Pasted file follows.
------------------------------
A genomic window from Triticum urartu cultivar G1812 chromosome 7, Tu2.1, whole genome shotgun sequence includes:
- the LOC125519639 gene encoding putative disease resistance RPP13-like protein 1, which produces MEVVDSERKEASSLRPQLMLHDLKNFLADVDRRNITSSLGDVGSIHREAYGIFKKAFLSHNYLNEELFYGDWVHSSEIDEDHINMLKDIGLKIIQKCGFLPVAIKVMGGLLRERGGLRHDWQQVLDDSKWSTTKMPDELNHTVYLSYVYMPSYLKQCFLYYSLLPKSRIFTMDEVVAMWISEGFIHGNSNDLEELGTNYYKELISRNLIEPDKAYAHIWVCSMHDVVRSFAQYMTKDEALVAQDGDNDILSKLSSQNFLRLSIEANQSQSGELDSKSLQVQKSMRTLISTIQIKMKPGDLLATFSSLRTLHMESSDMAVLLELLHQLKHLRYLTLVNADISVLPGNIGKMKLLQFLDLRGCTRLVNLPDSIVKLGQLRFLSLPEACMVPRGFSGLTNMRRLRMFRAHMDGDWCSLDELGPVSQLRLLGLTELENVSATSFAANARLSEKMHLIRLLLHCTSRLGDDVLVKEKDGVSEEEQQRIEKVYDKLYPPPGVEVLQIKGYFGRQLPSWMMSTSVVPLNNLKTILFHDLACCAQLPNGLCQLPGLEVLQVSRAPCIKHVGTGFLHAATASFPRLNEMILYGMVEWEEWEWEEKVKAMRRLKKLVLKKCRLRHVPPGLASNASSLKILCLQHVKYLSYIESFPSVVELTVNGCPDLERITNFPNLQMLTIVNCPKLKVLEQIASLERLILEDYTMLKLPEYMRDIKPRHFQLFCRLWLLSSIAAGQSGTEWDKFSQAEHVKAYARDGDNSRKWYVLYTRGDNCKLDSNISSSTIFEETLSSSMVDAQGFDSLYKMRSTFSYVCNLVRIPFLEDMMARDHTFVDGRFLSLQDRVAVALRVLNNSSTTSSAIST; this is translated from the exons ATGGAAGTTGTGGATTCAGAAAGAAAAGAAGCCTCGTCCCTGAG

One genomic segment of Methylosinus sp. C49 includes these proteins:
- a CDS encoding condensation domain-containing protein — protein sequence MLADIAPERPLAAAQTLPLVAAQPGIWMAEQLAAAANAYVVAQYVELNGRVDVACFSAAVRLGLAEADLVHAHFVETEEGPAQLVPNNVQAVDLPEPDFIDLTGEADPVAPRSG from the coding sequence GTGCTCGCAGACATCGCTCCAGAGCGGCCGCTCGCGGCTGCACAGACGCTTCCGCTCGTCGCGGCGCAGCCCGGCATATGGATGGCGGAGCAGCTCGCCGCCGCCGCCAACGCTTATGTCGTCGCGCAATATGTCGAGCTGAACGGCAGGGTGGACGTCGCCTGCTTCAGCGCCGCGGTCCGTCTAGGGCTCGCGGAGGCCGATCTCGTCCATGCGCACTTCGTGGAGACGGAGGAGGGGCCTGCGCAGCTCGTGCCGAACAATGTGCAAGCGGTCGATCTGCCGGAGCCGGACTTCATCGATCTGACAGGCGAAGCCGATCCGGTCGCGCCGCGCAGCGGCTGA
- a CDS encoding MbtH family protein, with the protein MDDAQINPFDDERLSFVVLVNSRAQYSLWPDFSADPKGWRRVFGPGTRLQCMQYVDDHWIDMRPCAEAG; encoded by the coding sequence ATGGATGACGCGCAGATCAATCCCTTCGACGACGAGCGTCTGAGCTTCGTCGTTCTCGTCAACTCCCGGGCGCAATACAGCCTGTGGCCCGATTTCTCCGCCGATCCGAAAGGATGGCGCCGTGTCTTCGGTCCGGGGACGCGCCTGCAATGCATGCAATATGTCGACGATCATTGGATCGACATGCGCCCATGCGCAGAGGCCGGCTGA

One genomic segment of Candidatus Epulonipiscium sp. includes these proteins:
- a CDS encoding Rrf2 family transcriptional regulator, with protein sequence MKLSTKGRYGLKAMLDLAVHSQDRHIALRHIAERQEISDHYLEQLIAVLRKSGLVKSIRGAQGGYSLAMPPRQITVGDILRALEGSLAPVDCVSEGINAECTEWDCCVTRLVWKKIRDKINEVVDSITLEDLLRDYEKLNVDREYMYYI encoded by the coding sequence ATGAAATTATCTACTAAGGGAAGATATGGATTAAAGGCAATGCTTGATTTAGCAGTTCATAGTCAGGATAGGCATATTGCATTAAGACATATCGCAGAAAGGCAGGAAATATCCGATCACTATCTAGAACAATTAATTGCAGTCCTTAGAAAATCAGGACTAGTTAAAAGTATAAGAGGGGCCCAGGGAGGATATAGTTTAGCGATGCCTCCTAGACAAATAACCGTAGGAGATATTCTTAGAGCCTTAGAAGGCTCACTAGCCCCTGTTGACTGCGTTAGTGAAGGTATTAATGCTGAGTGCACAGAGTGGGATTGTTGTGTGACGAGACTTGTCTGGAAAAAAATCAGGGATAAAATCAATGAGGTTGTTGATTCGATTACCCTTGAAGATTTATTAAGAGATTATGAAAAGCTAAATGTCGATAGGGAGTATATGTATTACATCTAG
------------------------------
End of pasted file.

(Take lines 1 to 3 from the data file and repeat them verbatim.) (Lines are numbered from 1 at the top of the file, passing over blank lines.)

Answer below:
A genomic window from Triticum urartu cultivar G1812 chromosome 7, Tu2.1, whole genome shotgun sequence includes:
- the LOC125519639 gene encoding putative disease resistance RPP13-like protein 1, which produces MEVVDSERKEASSLRPQLMLHDLKNFLADVDRRNITSSLGDVGSIHREAYGIFKKAFLSHNYLNEELFYGDWVHSSEIDEDHINMLKDIGLKIIQKCGFLPVAIKVMGGLLRERGGLRHDWQQVLDDSKWSTTKMPDELNHTVYLSYVYMPSYLKQCFLYYSLLPKSRIFTMDEVVAMWISEGFIHGNSNDLEELGTNYYKELISRNLIEPDKAYAHIWVCSMHDVVRSFAQYMTKDEALVAQDGDNDILSKLSSQNFLRLSIEANQSQSGELDSKSLQVQKSMRTLISTIQIKMKPGDLLATFSSLRTLHMESSDMAVLLELLHQLKHLRYLTLVNADISVLPGNIGKMKLLQFLDLRGCTRLVNLPDSIVKLGQLRFLSLPEACMVPRGFSGLTNMRRLRMFRAHMDGDWCSLDELGPVSQLRLLGLTELENVSATSFAANARLSEKMHLIRLLLHCTSRLGDDVLVKEKDGVSEEEQQRIEKVYDKLYPPPGVEVLQIKGYFGRQLPSWMMSTSVVPLNNLKTILFHDLACCAQLPNGLCQLPGLEVLQVSRAPCIKHVGTGFLHAATASFPRLNEMILYGMVEWEEWEWEEKVKAMRRLKKLVLKKCRLRHVPPGLASNASSLKILCLQHVKYLSYIESFPSVVELTVNGCPDLERITNFPNLQMLTIVNCPKLKVLEQIASLERLILEDYTMLKLPEYMRDIKPRHFQLFCRLWLLSSIAAGQSGTEWDKFSQAEHVKAYARDGDNSRKWYVLYTRGDNCKLDSNISSSTIFEETLSSSMVDAQGFDSLYKMRSTFSYVCNLVRIPFLEDMMARDHTFVDGRFLSLQDRVAVALRVLNNSSTTSSAIST; this is translated from the exons ATGGAAGTTGTGGATTCAGAAAGAAAAGAAGCCTCGTCCCTGAG

One genomic segment of Methylosinus sp. C49 includes these proteins: